Side A: Rhythm
Side B: Oboe d'amore / Die Sängerinnen
Side C: Drums
Side D: Freedom
Edition of 300. Double LP containing a full concert recording from the festival "Art Information 71" in Kiel in June 1971, one of three public performances of the Schlangenfeuer group.
Players: Norbert Eisbrenner (el. guitar), Peter Dyck(cello), Rita Eisbrenner (vocals), Elke Lixfeld (vocals), Boris Schaak (vocals, bassdrum, bell), Werner Götz (double bass, viola), Sven-Åke Johansson (drums, oboe d'amore).
Gatefold sleeve with photos and extensive liner notes by David Toop. Includes a reprint of the festival poster.
The Kollektiv für Kommunikative und Ästhetische Forschung was an artist commune that existed for about 2 years around 1970 in a former monastery in Mariental (Lower Saxony), West Germany, close to the then inner-German border. It was founded by members of the West Berlin free art and music scene, many of them having been part of the scene based around the short-lived Zodiak Free Arts Lab. Among the residents were drummer Sven-Åke Johansson, guitarist Norbert Eisbrenner and bassist Werner Götz who had formed the experimental trio MND (Moderne Nordeuropäische Dorfmusik, Modern North European Village Music) in West Berlin in 1968.
One of the communal activities was to jointly make music, thereby including both the trained musicians as well as the inexperienced players and non-musicians. This led to the formation of a larger communal group around the MND core, named Schlangenfeuer (Snake Fire) by Eisbrenner; other names like Norddeutsche Dorfmusik Mariental appeared on concert posters, too. The concept of bringing together players from different backgrounds in order to improvise was followed elsewhere at that time, too, though many of such enterprises evolved around one or more leaders who clearly left their mark on the resulting sounds. Unlike such groups, the Mariental undertaking was distinctly egalitarian, with the experienced players giving leeway to the others to express themselves, while never overreaching with disproportionate virtuosity or soloing. For these reasons, their music sounded different from many jazz-based free improvisations, rather closer to early Faust or, more specifically, Kluster, Eruption and Human Being, similar endeavours from the West Berlin underground music scene.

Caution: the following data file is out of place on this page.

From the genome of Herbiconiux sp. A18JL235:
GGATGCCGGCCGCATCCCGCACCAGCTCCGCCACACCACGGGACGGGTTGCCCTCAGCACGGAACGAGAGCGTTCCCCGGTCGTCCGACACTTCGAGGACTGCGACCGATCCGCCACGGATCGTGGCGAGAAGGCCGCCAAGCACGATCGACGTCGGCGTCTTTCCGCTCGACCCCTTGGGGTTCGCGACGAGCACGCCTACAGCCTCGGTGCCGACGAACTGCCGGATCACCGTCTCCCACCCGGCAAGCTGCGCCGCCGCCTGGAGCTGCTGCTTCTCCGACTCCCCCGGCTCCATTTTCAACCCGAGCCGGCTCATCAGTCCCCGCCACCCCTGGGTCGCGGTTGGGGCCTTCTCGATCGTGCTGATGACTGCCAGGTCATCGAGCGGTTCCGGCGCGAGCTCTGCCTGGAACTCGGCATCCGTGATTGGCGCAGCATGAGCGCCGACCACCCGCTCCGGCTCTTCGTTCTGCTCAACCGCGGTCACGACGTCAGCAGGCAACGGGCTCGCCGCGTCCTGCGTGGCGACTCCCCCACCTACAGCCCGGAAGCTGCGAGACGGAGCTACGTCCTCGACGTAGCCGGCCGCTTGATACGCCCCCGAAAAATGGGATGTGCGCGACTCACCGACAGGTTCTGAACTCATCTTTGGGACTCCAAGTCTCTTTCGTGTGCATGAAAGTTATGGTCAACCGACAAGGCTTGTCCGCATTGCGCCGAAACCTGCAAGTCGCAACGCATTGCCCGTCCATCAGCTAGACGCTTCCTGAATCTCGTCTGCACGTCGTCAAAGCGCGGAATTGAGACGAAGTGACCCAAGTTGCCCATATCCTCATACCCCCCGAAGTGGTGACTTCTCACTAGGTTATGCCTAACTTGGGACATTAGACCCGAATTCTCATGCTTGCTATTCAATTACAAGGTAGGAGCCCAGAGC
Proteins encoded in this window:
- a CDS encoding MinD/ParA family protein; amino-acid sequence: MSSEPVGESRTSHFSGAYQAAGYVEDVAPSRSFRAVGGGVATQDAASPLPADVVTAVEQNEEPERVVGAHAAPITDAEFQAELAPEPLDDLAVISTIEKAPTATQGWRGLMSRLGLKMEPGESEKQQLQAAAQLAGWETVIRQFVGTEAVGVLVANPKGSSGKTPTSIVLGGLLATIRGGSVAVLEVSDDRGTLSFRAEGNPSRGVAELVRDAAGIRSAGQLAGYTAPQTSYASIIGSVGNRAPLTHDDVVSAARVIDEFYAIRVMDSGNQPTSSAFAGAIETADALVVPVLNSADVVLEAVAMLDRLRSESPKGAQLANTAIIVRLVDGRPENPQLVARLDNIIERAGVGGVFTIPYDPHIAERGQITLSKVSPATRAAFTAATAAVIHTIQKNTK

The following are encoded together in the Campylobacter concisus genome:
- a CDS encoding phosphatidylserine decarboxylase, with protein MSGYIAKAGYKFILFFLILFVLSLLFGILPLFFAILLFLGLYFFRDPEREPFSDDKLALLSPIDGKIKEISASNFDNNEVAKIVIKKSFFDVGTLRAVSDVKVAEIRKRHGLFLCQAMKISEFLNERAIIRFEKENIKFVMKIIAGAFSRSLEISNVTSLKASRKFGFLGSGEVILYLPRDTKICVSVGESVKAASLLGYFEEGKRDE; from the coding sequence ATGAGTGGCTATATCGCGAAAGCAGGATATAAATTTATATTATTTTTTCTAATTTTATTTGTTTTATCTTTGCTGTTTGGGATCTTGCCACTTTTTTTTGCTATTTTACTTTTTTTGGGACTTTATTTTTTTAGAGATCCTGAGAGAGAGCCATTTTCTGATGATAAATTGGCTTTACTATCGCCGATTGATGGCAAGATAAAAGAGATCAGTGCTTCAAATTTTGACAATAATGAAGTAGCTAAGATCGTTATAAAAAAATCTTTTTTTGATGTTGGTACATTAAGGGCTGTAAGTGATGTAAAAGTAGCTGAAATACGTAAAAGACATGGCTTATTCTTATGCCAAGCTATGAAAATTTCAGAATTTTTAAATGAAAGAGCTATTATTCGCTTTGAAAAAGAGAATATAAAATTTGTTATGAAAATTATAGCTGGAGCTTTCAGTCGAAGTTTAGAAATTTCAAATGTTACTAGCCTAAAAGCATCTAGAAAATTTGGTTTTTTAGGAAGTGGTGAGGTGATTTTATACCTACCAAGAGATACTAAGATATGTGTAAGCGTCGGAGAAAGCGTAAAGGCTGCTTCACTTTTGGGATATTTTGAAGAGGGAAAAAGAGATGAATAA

"New things were in the air; long arcs; building up – swelling – breaking down – dying away – a kind of continuum with a rather straightforward tonality and rhythm. Even quite lulling sometimes. The more complex and in a different way expressive free jazz which we were pursuing at the same time was somewhat put aside in favour of a joint performance of the 'commune'. The result was a new kind of monastery music, nourishing the youth in their longing for community." (Sven-Åke Johansson)
Edition Telemark 903.07 / 2020